Mr. Lordi: Wait for it, wait for it, wait for it. Because I was very impatient. I remember I couldn't believe because I was so full of myself as a kid, and I couldn't believe that when I was sending the demos to record labels and sending the demos to some critics in music magazines, and they didn't like it, and they didn't see the geniuses that I am, I was offended. I was like, what the fuck do these people know that they should actually change their they don't see a good thing that they should. So I would say patience. Young Ada one, because it's like and it took ten years, and most of my bandmates at the time, it was like, revolving door. Like, people joined my band and then they quit because life gets in the way. They got children and work and stuff, and people just lost their faith in this thing because after you're in a band for a few years and then nothing goes, and I'm just, like, blindly believing that someday we'll get a record deal. But it took ten years. It took full decades to actually have it. So I would say, patience. It'll happen. 

Jon Harris: Yeah, very cool. What was the breakthrough point, do you think? 

Mr. Lordi: Meeting our first manager. Because then I realized that all those times sending the demos, labels and shit, it doesn't really or I don't know how it is today, but then, like, 30 years ago, 25 years ago you can send all your fucking demos as much as you want, but unless you have a contact who will actually go and put your demo tape in front of the line, you're fucked. You're going to be buried there with the other demos. So I would say meeting our first manager, who actually was in the music business, Finland, and a big shop there and who had some credibility not some credibility, a lot of credibility. And people were trusting him. And when he came the labels and showed us, look at this band, listen to the demos, that's when the door started opening. Because, I mean, I, you know, that that's the most important person that things started happening. This was like and even for him, it took like, like two or three years to get us through. Because the problem with this bag was, and still is to some people, is that the concept that the music versus the image is so for some people, it is really a tough lot to swallow because we look the way we look and we sound the way we sound. And for a lot of people, those two things, what you hear and what you see, they don't match. Through the whole 90s I got the response from most labels. I got it. Like, okay, the look is cool, but you should change your musical style to black metal or death metal or something like that because your music sounds and it's too melodic and it's too dated and it's too 80s and it's too poppy or whatever. Because you look like you should be playing black metal or something. And then the other response was like, okay, we love the music, but you should change singer because singer shouldn't be singing this kind of stuff. You should have somebody who sings high and clear, of course, without them realizing that it is me, the main guy. And then also that you must lose the image because the image looks like that it's some black death metal band and it shouldn't sound like this. I mean, this sounded bad.  So that was very difficult thing.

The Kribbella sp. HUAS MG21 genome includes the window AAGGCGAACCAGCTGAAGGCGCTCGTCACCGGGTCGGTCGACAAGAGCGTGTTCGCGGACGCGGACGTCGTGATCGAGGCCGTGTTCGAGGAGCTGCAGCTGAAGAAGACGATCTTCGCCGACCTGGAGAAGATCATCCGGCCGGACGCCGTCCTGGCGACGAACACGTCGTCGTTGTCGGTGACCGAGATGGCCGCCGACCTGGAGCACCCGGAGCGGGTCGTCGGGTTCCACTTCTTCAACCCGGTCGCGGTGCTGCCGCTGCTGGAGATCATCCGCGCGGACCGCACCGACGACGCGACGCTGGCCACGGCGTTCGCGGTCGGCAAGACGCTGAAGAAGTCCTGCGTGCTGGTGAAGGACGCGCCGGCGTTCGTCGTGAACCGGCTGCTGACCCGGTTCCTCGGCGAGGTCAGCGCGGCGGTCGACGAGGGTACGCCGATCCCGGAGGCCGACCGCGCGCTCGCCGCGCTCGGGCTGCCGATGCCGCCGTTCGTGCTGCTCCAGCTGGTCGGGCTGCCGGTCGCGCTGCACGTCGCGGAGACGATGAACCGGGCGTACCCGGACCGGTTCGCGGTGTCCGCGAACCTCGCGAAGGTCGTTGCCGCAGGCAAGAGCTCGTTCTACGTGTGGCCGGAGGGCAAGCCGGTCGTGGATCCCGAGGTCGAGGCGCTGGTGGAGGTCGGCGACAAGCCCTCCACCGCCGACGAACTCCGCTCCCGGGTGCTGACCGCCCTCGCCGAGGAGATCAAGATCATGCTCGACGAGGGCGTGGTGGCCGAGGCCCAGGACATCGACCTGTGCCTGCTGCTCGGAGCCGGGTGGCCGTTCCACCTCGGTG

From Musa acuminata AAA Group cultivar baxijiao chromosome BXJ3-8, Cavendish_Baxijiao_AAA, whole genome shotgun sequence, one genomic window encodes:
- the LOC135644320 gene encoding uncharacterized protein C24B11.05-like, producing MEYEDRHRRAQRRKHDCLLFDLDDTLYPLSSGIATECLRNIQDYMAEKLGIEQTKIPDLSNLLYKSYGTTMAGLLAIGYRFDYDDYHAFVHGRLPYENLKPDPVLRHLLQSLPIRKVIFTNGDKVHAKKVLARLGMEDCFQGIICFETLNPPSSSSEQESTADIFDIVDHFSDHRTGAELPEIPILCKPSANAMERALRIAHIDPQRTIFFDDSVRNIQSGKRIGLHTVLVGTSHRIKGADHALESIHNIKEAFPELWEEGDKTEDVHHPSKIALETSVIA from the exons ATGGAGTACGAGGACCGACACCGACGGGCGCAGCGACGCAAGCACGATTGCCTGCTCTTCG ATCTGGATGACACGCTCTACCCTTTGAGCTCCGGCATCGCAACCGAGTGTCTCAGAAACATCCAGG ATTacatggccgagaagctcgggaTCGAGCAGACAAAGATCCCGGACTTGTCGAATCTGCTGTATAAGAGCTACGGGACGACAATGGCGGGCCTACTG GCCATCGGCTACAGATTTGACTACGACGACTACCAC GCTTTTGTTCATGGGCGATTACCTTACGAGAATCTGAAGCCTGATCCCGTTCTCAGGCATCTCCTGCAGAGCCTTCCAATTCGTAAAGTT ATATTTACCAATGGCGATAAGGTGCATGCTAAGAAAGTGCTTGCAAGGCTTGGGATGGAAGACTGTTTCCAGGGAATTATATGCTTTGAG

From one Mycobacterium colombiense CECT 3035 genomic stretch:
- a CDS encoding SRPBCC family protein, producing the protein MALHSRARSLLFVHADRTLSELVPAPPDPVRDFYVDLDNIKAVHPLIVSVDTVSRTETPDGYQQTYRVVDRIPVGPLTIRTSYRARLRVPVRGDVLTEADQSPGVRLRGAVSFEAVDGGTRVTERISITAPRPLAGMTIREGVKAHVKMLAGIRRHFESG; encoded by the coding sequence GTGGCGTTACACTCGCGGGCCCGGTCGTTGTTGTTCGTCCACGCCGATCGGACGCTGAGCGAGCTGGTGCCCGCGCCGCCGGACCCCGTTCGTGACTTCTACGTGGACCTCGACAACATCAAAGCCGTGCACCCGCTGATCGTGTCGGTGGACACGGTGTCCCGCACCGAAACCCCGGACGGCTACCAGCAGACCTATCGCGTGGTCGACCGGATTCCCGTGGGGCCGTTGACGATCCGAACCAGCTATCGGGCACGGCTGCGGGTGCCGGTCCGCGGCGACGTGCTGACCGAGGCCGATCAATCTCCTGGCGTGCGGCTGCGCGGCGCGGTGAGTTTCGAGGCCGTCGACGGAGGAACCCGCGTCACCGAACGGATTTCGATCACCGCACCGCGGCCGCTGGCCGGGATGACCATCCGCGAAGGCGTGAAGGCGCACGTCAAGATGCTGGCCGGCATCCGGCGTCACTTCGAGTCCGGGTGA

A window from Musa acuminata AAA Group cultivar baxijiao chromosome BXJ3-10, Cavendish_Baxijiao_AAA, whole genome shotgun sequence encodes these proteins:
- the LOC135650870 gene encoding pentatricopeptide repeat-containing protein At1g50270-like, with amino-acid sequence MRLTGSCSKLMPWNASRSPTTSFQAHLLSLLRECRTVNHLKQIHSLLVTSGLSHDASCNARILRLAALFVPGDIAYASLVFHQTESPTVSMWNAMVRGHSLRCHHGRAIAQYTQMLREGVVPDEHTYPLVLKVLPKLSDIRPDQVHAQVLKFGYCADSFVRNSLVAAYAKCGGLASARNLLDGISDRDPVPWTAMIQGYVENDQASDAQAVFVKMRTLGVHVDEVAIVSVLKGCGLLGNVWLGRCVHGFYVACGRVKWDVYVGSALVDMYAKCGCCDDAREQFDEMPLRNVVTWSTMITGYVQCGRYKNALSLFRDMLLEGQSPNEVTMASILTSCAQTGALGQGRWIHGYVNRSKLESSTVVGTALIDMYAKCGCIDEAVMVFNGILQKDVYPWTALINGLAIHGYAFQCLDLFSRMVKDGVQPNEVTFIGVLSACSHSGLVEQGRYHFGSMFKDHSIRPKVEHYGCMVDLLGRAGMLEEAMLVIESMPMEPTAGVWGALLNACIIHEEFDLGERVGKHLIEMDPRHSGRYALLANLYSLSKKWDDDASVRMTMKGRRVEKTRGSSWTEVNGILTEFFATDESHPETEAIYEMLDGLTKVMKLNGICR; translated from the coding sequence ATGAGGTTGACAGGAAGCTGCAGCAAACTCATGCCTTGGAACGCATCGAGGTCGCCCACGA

Jon Harris: Yeah. Okay, what's the number one thing you want people listening in right now to the podcast to do? 

Mr. Lordi: Put your hand in your pants and enjoy the soothing voices you hear.

Jon Harris: Wow. Okay. All right, so put your in your pants and enjoy the soothing voices. 

Mr. Lordi: Yeah, well that's one way to do it. 

Jon Harris: Yeah. Okay. Is there a particular maybe website you want them to go to in particular? What's your favourite way for them to consume the record? Do you want them to go buy the vinyl? Do you want them to listen? Does it matter? 

Mr. Lordi: Well, I'm an old school guy. I'm an old school guy and I tell you something, I've never been on social media one second in my life. So I'm such an old school gig teaser. I would rather of course people buy the actual physical album but I know it's not 1989 anymore. Whatever the way it's most convenient for you, go check it out. Google Lordi and find us out wherever. But of course I still think that the way that we're doing albums that I think is their albums are like entireties they are meant to be consumed as a whole, not like one song. There one song here. Every single audio album should hold you as a full experience, not just one song. It's the same thing that you don't watch a movie that just go to the scene number twelve and then maybe all girl like to see number six. I mean you kind of like miss the whole point if you don't watch the whole movie. And of course also visually, of course, the actual physical vinyl of the city gives you so much more than just listening. But well then again just want to enjoy the music. That's fine too. 

Jon Harris: Okay, we'll go ahead and head over to There you can stay in touch with everything Lordi and go ahead and go to the show notes for today, the transcript for this beautiful interview, as well as some music videos. Mr. Lordi, thank you so much for coming on to The Rock Metal Podcast today. 

Mr. Lordi: Thank you. Absolutely. My pleasure. This was –.


No comments:

Post a Comment